During the restrictions placed upon restaurants and bars, craft brewers innovated and moved their dining outside so they could still sell their draft beers. More importantly craft brewers have been able to coexist with the Anheuser-Busch InBevs because they offer beers that the large brewers do not. That… Continue reading

Read More »

Anti-meat group makes false claims

Just before Christmas, the head of an anti-meat extremist group posed as the CEO of a major pork producer during a national television interview, making outrageous and false claims about the U.S. pork industry and challenges it faced during the COVID-19 pandemic.

“Taking advantage of this black swan event to drive an anti-meat, anti-livestock agriculture agenda is reprehensible. These radical extremist groups who typically work shrouded in secrecy and false identities — frequently while breaking the law — are only able to propagate their false narrative by hoodwinking journalists and posing as credible sources,” said Howard “AV” Roth, National Pork Producers Council (NPPC) president.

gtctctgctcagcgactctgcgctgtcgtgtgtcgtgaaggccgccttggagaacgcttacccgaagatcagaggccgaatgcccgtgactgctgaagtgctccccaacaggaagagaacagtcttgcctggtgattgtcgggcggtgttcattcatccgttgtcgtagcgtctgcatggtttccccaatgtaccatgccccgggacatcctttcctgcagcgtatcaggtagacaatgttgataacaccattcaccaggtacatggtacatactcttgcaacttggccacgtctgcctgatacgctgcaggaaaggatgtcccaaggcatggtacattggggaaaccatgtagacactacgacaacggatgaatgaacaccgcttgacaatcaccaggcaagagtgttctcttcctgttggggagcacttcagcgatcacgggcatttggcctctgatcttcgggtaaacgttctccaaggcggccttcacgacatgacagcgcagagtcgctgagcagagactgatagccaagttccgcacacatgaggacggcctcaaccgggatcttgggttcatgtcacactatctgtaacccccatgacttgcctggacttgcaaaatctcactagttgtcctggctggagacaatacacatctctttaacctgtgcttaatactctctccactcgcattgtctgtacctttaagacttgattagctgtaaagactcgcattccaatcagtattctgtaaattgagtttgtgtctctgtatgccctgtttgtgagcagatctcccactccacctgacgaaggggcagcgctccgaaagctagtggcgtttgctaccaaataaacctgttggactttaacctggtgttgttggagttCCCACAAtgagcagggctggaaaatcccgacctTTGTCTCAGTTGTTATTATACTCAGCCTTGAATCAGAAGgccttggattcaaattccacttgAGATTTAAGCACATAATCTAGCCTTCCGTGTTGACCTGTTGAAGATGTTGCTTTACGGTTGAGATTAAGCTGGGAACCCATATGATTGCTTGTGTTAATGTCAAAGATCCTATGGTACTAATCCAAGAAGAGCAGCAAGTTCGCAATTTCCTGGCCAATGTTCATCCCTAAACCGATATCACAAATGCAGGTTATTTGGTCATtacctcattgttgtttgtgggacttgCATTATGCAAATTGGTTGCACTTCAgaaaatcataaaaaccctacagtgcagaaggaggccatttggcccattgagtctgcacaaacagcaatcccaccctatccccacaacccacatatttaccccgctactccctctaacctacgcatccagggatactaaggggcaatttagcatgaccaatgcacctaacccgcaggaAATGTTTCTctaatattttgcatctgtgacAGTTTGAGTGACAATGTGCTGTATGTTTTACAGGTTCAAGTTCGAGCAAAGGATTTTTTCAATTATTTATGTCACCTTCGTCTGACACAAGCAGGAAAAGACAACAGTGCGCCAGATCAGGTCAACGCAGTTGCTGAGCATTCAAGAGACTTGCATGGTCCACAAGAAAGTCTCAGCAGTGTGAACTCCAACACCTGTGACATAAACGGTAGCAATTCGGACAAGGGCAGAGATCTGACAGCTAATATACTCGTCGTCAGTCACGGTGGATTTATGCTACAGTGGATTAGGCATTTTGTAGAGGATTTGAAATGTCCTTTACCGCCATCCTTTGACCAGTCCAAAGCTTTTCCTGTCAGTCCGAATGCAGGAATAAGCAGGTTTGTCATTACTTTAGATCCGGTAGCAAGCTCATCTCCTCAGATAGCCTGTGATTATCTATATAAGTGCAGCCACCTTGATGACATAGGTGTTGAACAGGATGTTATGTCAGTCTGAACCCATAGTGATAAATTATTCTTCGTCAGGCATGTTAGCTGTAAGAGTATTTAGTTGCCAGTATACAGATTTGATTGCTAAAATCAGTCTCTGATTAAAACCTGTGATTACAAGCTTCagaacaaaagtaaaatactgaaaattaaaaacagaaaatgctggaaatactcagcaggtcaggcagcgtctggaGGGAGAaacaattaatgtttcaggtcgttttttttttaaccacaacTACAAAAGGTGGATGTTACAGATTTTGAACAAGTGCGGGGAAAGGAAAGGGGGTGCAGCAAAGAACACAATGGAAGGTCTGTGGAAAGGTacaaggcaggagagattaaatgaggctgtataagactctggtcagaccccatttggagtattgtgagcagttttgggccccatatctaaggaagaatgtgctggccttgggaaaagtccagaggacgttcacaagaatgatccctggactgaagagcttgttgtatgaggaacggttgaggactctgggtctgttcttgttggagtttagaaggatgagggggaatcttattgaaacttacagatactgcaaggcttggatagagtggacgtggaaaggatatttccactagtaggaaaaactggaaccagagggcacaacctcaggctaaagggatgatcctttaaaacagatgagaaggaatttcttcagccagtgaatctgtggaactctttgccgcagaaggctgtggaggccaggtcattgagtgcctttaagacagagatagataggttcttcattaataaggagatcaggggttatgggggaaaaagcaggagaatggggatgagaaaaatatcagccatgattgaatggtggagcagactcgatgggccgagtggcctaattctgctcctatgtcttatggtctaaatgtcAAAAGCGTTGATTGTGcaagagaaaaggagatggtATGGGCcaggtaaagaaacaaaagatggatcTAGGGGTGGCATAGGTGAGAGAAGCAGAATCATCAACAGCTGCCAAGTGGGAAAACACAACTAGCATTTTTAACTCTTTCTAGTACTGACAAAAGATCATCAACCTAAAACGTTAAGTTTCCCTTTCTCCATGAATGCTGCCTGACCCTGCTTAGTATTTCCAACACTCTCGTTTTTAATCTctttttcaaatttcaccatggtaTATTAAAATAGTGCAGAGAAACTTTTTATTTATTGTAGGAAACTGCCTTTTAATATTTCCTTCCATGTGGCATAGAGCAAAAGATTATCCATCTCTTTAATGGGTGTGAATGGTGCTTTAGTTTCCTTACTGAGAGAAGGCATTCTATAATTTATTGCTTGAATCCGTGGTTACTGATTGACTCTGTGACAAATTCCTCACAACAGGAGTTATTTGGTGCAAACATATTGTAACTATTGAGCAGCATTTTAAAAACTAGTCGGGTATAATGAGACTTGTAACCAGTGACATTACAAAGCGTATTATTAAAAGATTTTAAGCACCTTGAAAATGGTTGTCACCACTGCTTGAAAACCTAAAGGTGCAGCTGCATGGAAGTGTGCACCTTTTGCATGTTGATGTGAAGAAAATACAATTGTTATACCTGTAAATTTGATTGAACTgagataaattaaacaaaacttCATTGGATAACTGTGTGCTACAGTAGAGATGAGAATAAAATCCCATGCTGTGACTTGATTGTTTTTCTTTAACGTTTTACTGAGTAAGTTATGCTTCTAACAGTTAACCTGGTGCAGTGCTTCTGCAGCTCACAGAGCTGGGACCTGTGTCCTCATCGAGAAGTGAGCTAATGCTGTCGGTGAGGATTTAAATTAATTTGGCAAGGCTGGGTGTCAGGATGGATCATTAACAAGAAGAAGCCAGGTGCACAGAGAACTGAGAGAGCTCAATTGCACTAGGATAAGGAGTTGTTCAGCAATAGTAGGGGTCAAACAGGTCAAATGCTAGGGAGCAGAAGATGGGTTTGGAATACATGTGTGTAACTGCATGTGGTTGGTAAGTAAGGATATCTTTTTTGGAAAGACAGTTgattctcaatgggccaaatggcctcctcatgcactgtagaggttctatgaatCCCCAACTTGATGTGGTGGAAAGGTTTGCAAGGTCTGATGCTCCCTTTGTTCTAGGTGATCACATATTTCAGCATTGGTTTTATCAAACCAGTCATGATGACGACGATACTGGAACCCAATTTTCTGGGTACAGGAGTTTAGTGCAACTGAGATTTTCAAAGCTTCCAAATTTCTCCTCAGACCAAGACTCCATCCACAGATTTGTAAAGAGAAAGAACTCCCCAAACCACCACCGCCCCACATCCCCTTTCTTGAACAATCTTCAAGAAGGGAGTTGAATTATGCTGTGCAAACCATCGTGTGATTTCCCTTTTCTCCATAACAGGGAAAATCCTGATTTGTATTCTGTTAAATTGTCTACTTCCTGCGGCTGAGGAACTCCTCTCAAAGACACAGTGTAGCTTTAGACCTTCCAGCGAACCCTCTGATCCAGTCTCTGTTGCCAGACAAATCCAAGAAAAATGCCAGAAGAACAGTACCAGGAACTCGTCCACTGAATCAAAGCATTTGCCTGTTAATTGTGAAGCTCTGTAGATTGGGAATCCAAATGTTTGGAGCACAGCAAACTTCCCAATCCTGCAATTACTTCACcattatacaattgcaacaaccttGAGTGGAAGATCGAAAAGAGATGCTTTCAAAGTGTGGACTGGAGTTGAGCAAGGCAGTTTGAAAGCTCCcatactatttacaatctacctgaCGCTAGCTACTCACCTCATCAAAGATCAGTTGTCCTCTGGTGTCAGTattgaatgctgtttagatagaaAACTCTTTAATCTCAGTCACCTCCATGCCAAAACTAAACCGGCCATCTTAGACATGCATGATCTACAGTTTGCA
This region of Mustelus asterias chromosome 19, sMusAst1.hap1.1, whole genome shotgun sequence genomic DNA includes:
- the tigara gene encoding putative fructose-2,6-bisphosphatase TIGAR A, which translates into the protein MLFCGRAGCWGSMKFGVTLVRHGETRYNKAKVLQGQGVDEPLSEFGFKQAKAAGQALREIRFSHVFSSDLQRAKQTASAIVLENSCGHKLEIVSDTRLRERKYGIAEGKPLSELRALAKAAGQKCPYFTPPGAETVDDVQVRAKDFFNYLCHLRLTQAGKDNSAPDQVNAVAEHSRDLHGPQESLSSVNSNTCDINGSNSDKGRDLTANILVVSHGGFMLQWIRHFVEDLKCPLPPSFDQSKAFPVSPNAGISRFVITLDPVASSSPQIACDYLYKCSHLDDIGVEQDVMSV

Meanwhile, despite enormous challenges this year, hundreds of thousands of committed farmers and others employed in the pork production industry remain dedicated to keeping Americans and consumers around the world supplied with affordable, nutritious protein.

“The COVID-19 pandemic has caused record numbers of Americans to be food insecure,” Roth said.… Continue reading

Read More »

Remember setbacks when applying manure in winter

By Glen Arnold, CCA, Ohio State University Extension